Like a tap slowly being turned on, the quantity of Rolex Fastnet Race boats arriving in Plymouth has been steadily increasing since yesterday afternoon, with crews clambering off boats into the welcoming arms of the race office before heading for a beer in the race village.
Rolex Fastnet Race News
While IMOCA 60s are renowned for racing non-stop around the world in the Vendée Globe, the doublehanded crews of these extraordinary space-age craft appreciate the Rolex Fastnet Race as it offers most conditions of a round the world race within just a few days.
Monday 5 Aug PM - IRC Two-Handed
With 63 teams starting the 2019 Rolex Fastnet Race in the IRC Two-Handed division, Robin Verhoef & John Van Der Starre's racing J/122 Ajeto! was the first to round the Fastnet Rock at 16:18:36 on Monday 05 August, in an elapsed time of 2 days, 2 hrs, 48 mins and 36 secs.
Monday 5 August PM - IRC Zero, One and Two
While all the big news has been going on in Plymouth today with the line honours victory of Rambler 88 and Wizard’s fast finish making her look like a hot candidate for overall victory, the vast majority of the fleet continues to battle away in the Celtic Sea.
Another exciting day here in Plymouth as Rambler 88 claimed monohull line honours in the 2019 Rolex Fastnet Race.
You won’t get co-owners David and Peter Askew to acknowledge it, but all the talk around the Fastnet Race Village is that Wizard is looking like a shoo-in for overall race winner on IRC handicap.
It has been a big morning in Plymouth with Rambler 88 taking monohull line honours, closely followed by arch-rival 100ft SHK Scallywag, and the VO70 Wizard scorching in behind the front two and looking like a very good bet for victory in IRC overall in this year’s Rolex Fastnet Race.
Rambler 88 has won monohull line honours this morning, after crossing the Plymouth finish line at 09:55:02. American Owner George David and his all-star crew were delighted to have beaten their rivals on the 100-footer SHK Scallywag to the punch.
Monday 05 Aug 0900 - IRC Three and IRC Four
The vast majority of the Rolex Fastnet Race armada racing in IRC Three and IRC Four passed the Isles of Scilly on the second night of the race. As they enter the Celtic Sea they are in for a bumpy ride.
Maxi Edmond de Rothschild set a new multihull record following an intense match race to the line with fellow Ultim, MACIF. See the video below:
The 32m long Ultim trimarans laid on a spectacular finish in this 48th Rolex Fastnet Race resulting in MACIF, the leader since rounding the Fastnet Rock earlier this morning, being beaten to the finish line in the last breath of the race by her arch-rival Maxi Edmond de Rothschild.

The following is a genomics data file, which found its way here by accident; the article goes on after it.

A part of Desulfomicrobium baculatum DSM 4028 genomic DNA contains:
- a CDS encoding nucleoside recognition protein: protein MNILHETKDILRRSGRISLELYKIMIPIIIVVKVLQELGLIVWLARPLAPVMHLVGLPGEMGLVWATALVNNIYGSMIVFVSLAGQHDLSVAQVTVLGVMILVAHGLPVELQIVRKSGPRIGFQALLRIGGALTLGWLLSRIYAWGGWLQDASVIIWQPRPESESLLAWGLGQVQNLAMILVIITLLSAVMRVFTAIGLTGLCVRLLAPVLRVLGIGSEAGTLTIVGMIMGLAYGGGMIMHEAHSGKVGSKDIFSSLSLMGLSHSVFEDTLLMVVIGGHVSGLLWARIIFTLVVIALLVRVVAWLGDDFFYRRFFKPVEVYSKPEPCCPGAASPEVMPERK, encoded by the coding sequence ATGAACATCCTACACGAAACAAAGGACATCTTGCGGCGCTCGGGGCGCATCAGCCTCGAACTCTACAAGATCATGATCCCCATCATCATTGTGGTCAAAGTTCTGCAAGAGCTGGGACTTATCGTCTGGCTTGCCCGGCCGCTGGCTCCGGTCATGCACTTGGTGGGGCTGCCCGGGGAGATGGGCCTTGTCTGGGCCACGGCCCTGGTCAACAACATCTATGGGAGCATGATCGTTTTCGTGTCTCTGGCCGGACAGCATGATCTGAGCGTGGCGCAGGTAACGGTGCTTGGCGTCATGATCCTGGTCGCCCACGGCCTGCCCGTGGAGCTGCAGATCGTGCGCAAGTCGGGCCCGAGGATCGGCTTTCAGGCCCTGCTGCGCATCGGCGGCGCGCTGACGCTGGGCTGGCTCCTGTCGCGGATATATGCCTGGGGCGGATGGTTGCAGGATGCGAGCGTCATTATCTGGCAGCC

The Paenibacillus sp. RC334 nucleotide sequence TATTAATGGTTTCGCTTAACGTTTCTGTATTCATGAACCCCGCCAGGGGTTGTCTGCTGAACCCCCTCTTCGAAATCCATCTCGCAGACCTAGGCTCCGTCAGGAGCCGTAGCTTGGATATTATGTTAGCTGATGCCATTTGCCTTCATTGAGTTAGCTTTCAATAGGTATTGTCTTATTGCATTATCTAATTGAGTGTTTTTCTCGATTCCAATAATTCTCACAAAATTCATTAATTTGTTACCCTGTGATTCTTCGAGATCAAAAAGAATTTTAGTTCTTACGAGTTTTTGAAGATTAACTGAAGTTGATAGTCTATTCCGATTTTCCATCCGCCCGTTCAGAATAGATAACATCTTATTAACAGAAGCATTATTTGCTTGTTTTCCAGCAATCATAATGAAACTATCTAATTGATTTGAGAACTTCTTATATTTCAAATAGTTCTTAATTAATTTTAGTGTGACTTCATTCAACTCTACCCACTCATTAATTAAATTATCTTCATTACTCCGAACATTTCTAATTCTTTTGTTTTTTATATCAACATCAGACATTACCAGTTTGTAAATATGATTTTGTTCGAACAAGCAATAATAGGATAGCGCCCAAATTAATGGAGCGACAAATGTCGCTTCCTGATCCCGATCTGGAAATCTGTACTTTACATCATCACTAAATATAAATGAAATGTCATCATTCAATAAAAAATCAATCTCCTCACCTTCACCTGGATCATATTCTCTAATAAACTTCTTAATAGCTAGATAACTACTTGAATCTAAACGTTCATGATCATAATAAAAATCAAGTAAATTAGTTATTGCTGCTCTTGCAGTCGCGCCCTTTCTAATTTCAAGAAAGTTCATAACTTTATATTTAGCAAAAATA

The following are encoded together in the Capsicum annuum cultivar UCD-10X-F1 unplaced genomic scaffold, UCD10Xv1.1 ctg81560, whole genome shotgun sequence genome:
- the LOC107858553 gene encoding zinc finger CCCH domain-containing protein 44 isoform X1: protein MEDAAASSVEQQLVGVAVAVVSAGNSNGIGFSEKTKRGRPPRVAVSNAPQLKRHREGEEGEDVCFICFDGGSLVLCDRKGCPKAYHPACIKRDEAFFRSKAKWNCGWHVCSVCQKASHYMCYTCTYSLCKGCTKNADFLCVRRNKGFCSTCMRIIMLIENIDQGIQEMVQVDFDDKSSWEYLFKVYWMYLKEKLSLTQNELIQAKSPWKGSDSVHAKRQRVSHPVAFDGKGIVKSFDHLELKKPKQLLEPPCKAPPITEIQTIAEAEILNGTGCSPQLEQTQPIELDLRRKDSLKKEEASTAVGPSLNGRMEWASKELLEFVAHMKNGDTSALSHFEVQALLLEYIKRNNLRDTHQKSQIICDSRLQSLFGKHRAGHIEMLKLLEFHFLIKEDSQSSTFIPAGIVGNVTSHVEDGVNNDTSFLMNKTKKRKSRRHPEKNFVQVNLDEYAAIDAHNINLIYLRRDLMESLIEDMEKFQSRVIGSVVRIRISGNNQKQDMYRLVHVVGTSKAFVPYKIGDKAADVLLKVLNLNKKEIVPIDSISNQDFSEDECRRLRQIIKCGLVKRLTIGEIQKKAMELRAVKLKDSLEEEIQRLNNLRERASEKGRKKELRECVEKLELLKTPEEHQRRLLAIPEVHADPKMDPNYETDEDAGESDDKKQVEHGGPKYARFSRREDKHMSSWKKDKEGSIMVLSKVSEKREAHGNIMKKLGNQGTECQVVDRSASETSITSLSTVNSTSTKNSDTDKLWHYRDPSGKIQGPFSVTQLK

As Maxi Edmond de Rothschild’s skipper Franck Cammas explained: “Just after they gybed onto the layline for the finish we crossed them and decided to overlay. It was our last chance to see if there was something still possible. But until five minutes before we finished we never thought it was possible!”
Rambler 88 broke the monohull record to the Fastnet Rock by 88 minutes when the canting-keeled sloop from New York passed the rock at 16:45:47 this afternoon. George David and his crew have set a new time of 1 day 2 hours 47 minutes, breaking their own record which they set back in 2011 with the bigger Rambler 100 (1 day 4 hours 15 minutes). However, that was the same occasion when the keel fell off the 100-footer, not long after rounding, requiring the crew to be rescued.
Sunday 04 Aug 1200 - IRC Three and IRC Four
After leaving the Solent the fleet enjoyed a fresh breeze along the south coast of England but after sunset on the first day, the wind evaporated during the night. By dawn the fleet was concentrated in an area offshore from Start Point, devoid of breeze. After a frustrating first night, a south westerly wind materialised by late morning. Those teams that had ventured further offshore got into the new breeze first, reaping the rewards on their respective leaderboards.
Day One - Morning report
Overnight in this 48th Rolex Fastnet Race, the much forecast park-up caused by the wind transition between the southeasterly and southwesterly gradient breezes created a driftathon and a major compression in the fleet between Start Point and the Lizard. This meant a park-up for the majority of the fleet…but for some more than others.
Across Lyme Bay the majority of the fleet took a southerly course, passing closer to the Casquets traffic separation scheme than to Start Point, the idea being that the all-important transition zone leading to the new southwesterly breeze would be at its narrowest here. As they were headed and tacked, the boats most fully committed to the south – especially the IMOCA 60s PRB and Malizia – Yacht Club de Monaco - had sailed as far south as the Channel Islands before the breeze shifted enough for them to tack.